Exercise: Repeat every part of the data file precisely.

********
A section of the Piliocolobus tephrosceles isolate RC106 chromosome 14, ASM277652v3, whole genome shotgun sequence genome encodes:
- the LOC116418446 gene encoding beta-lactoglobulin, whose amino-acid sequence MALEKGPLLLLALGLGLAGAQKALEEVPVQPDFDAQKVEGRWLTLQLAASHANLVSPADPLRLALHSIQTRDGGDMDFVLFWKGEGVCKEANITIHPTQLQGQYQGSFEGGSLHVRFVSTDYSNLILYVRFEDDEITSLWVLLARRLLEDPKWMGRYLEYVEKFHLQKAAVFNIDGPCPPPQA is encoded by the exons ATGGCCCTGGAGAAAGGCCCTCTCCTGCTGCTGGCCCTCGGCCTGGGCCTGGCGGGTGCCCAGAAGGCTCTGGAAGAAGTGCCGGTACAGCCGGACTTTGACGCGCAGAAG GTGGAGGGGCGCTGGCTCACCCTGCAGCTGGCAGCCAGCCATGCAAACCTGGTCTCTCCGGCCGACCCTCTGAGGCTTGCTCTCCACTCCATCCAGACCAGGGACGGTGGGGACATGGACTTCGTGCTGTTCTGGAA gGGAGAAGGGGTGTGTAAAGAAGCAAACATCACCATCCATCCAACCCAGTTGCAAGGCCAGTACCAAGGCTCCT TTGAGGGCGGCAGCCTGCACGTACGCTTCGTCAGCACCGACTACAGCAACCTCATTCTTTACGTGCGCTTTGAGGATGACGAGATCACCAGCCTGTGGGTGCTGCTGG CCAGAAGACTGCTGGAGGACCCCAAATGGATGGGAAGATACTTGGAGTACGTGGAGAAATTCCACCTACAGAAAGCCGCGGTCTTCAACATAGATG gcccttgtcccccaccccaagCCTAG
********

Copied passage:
A section of the Piliocolobus tephrosceles isolate RC106 chromosome 14, ASM277652v3, whole genome shotgun sequence genome encodes:
- the LOC116418446 gene encoding beta-lactoglobulin, whose amino-acid sequence MALEKGPLLLLALGLGLAGAQKALEEVPVQPDFDAQKVEGRWLTLQLAASHANLVSPADPLRLALHSIQTRDGGDMDFVLFWKGEGVCKEANITIHPTQLQGQYQGSFEGGSLHVRFVSTDYSNLILYVRFEDDEITSLWVLLARRLLEDPKWMGRYLEYVEKFHLQKAAVFNIDGPCPPPQA is encoded by the exons ATGGCCCTGGAGAAAGGCCCTCTCCTGCTGCTGGCCCTCGGCCTGGGCCTGGCGGGTGCCCAGAAGGCTCTGGAAGAAGTGCCGGTACAGCCGGACTTTGACGCGCAGAAG GTGGAGGGGCGCTGGCTCACCCTGCAGCTGGCAGCCAGCCATGCAAACCTGGTCTCTCCGGCCGACCCTCTGAGGCTTGCTCTCCACTCCATCCAGACCAGGGACGGTGGGGACATGGACTTCGTGCTGTTCTGGAA gGGAGAAGGGGTGTGTAAAGAAGCAAACATCACCATCCATCCAACCCAGTTGCAAGGCCAGTACCAAGGCTCCT TTGAGGGCGGCAGCCTGCACGTACGCTTCGTCAGCACCGACTACAGCAACCTCATTCTTTACGTGCGCTTTGAGGATGACGAGATCACCAGCCTGTGGGTGCTGCTGG CCAGAAGACTGCTGGAGGACCCCAAATGGATGGGAAGATACTTGGAGTACGTGGAGAAATTCCACCTACAGAAAGCCGCGGTCTTCAACATAGATG gcccttgtcccccaccccaagCCTAG